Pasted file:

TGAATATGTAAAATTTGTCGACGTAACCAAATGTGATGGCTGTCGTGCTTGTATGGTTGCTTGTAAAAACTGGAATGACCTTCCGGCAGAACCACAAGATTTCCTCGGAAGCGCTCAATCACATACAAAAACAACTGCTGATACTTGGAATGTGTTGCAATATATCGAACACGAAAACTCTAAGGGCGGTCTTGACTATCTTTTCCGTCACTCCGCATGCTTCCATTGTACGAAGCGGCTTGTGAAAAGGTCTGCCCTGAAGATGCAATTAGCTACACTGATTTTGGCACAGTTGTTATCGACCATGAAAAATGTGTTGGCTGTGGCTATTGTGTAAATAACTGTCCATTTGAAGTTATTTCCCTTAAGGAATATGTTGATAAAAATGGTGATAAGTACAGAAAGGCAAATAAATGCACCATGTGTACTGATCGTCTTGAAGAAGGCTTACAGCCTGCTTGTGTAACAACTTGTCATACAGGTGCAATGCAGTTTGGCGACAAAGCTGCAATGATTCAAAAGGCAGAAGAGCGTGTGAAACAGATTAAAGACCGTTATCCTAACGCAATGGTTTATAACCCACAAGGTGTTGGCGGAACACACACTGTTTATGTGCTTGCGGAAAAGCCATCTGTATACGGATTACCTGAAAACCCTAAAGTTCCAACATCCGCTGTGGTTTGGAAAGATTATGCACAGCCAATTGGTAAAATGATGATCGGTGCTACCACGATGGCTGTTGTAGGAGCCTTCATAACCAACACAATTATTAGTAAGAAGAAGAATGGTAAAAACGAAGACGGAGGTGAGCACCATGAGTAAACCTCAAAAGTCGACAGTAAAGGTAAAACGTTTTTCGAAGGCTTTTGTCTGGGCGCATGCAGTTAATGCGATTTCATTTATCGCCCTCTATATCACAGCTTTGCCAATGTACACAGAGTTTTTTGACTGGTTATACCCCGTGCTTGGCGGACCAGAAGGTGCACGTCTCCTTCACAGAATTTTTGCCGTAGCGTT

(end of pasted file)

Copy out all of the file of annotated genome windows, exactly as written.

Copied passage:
TGAATATGTAAAATTTGTCGACGTAACCAAATGTGATGGCTGTCGTGCTTGTATGGTTGCTTGTAAAAACTGGAATGACCTTCCGGCAGAACCACAAGATTTCCTCGGAAGCGCTCAATCACATACAAAAACAACTGCTGATACTTGGAATGTGTTGCAATATATCGAACACGAAAACTCTAAGGGCGGTCTTGACTATCTTTTCCGTCACTCCGCATGCTTCCATTGTACGAAGCGGCTTGTGAAAAGGTCTGCCCTGAAGATGCAATTAGCTACACTGATTTTGGCACAGTTGTTATCGACCATGAAAAATGTGTTGGCTGTGGCTATTGTGTAAATAACTGTCCATTTGAAGTTATTTCCCTTAAGGAATATGTTGATAAAAATGGTGATAAGTACAGAAAGGCAAATAAATGCACCATGTGTACTGATCGTCTTGAAGAAGGCTTACAGCCTGCTTGTGTAACAACTTGTCATACAGGTGCAATGCAGTTTGGCGACAAAGCTGCAATGATTCAAAAGGCAGAAGAGCGTGTGAAACAGATTAAAGACCGTTATCCTAACGCAATGGTTTATAACCCACAAGGTGTTGGCGGAACACACACTGTTTATGTGCTTGCGGAAAAGCCATCTGTATACGGATTACCTGAAAACCCTAAAGTTCCAACATCCGCTGTGGTTTGGAAAGATTATGCACAGCCAATTGGTAAAATGATGATCGGTGCTACCACGATGGCTGTTGTAGGAGCCTTCATAACCAACACAATTATTAGTAAGAAGAAGAATGGTAAAAACGAAGACGGAGGTGAGCACCATGAGTAAACCTCAAAAGTCGACAGTAAAGGTAAAACGTTTTTCGAAGGCTTTTGTCTGGGCGCATGCAGTTAATGCGATTTCATTTATCGCCCTCTATATCACAGCTTTGCCAATGTACACAGAGTTTTTTGACTGGTTATACCCCGTGCTTGGCGGACCAGAAGGTGCACGTCTCCTTCACAGAATTTTTGCCGTAGCGTT